Loss Dad,

I often see praise given to you for being strong, for “keeping it together” following the loss of a baby, and for being calm for your partner during pregnancy after loss. I know you have done all of these things, and I am confident that your partner has needed this strength, this calm, and this support from you. 

You deserve to be praised for your strength, AND I want you to know that it is okay to not feel calm or “strong.”

You have gotten messages your entire life about the “strength” that it takes to be a man. The version of masculinity that is taught by popular culture conveys the idea that any emotion other than anger is weak, while being calm, stoic, logical, and “unemotional” is strong. I imagine because of this you feel an intense pressure to “keep it all together.” The space you are allowed to express your feelings must seem like it is getting more and more narrow.

You deserve to be praised for your strength, AND I worry that when we as loss mamas praise you for being strong for us, it makes you feel you have to hide your grief.

I want to send a really clear message that, in the words of Megan Divine, “It’s okay to not be okay.” Not feeling strong doesn’t mean that you aren’t strong.  

You don’t have to hide your grief. You don’t have to hide your fear. You don’t have to pretend that you are okay to be “strong” for your partner or to prove to the world that you are fulfilling your roles as spouse and father.

Of course you are not okay.

You lost a child or children. You have watched others get to experience the joy that you haven’t. You have felt one of the most intense pains there is. You have seen your partner hurting physically and emotionally and felt helpless to do anything about it.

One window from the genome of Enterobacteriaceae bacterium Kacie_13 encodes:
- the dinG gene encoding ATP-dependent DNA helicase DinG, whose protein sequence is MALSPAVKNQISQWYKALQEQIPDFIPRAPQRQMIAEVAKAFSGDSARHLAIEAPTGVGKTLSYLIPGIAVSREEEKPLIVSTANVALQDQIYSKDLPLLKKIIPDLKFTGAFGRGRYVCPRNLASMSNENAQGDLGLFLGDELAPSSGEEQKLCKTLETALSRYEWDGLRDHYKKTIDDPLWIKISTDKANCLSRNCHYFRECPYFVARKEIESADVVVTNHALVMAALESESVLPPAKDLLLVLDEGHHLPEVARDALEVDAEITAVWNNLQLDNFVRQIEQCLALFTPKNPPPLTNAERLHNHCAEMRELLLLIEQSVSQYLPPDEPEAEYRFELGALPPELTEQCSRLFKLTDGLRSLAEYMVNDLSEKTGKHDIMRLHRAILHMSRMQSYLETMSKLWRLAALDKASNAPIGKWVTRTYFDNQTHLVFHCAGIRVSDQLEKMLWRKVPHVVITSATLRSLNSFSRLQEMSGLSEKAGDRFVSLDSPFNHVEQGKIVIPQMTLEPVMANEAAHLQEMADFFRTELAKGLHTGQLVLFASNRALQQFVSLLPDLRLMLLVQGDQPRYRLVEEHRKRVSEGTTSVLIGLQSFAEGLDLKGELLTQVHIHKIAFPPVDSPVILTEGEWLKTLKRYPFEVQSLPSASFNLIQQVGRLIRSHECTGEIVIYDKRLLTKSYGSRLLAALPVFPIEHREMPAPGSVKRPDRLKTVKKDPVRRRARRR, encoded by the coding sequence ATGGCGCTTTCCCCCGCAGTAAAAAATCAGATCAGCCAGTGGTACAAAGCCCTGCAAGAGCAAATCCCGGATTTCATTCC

You are often overlooked and simply seen as a spectator or a supporter, but you experienced loss too. You are grieving too. You are experiencing the hopes and fears of pregnancy after loss and the pains and joys of parenting after loss. Your loss(es) were not just your partner’s. They belong to you, too.  You are not just a passenger in this journey, “along for the ride.” You are a co-pilot. 

You deserve to be praised for your strength, AND I want you to know that strength is not defined as not being broken, sad, or terrified.

It takes so much strength to be vulnerable. It takes so much strength to cry. It takes so much strength to leave the hospital without your child and to grieve them more than any non-loss parent will ever realize. It takes strength to have seen the things you have seen, to have done the things you have done, and to feel and share this pain.

You deserve to be praised for your strength, AND I want to praise you for feeling all of your feelings.

You deserve praise for all of the tears you have shed. You deserve praise for facing your fears each day. For the times you have reached out to others for support. For the steps you have taken to be vulnerable and honest about your emotions with other loss parents and especially with others who are lucky to not understand this pain. 

Courageous Dad, I want you to know that I see you. I feel your pain. I am a witness to your fear. I see that you are not okay, and I want you to know that that is okay with me. Even though your instinct is to hide that, please push against that urge. Please don’t let our praise of your strength shut you down from expressing your pain and fears.

Don’t try to just “be okay” for your partner. Express your feelings, especially the raw ones, the sad ones, the scared ones. Be vulnerable. While your partner needs support from you, you need the same amount of support from her. For as much as she needs you to be calm, you also need her to reassure you. 

You need each other in order to weather this storm together. Remember that when you lean on each other you are both much stronger.

Lots of love,
A Courageous Mama

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